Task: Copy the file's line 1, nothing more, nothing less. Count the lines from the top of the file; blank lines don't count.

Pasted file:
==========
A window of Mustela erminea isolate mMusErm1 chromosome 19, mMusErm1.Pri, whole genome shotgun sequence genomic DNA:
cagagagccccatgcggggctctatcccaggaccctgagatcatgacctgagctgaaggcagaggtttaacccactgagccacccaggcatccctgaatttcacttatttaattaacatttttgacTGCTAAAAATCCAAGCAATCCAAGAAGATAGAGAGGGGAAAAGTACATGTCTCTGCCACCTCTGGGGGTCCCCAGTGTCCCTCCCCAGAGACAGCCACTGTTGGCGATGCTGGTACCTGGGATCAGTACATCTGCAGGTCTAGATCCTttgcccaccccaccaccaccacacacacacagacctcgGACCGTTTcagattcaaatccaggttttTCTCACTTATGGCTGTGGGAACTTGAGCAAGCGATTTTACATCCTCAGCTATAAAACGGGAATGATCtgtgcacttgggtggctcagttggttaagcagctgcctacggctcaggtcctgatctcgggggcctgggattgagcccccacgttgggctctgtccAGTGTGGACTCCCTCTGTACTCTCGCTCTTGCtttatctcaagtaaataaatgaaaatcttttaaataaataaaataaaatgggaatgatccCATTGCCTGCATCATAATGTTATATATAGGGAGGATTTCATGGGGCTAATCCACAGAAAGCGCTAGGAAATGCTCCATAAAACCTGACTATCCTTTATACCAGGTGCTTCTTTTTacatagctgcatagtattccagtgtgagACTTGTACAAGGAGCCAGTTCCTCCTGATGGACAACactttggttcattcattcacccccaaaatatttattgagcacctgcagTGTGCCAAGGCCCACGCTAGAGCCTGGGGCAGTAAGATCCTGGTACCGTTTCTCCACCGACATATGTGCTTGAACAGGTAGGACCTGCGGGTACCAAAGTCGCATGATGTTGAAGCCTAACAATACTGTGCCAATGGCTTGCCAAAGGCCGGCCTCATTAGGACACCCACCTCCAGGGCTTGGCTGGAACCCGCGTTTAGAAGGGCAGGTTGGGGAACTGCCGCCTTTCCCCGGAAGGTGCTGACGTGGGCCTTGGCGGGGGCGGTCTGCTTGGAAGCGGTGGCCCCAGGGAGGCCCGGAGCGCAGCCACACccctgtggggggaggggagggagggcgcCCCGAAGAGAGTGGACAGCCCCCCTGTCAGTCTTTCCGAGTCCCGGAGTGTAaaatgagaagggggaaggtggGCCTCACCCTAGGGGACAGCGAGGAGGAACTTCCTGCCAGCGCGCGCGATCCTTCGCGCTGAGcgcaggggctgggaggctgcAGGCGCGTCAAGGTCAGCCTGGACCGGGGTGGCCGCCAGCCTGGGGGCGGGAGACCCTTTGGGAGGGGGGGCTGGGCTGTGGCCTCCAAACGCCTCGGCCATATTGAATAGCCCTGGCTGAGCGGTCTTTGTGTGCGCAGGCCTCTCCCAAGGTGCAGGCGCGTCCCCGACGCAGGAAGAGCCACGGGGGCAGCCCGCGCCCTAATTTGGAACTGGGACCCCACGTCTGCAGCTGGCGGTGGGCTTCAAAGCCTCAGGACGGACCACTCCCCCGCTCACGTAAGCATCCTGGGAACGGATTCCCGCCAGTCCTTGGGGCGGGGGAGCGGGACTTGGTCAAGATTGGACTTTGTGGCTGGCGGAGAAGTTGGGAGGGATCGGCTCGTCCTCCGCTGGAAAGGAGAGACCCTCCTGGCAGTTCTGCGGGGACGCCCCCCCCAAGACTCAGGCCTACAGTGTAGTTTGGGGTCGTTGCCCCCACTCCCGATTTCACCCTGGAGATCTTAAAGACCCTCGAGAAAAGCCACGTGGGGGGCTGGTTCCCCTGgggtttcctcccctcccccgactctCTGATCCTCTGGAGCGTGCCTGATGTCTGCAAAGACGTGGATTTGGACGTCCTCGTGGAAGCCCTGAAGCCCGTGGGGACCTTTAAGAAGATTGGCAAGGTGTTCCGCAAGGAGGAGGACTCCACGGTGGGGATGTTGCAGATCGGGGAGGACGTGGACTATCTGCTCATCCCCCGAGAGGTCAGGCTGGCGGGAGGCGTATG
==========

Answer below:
A window of Mustela erminea isolate mMusErm1 chromosome 19, mMusErm1.Pri, whole genome shotgun sequence genomic DNA: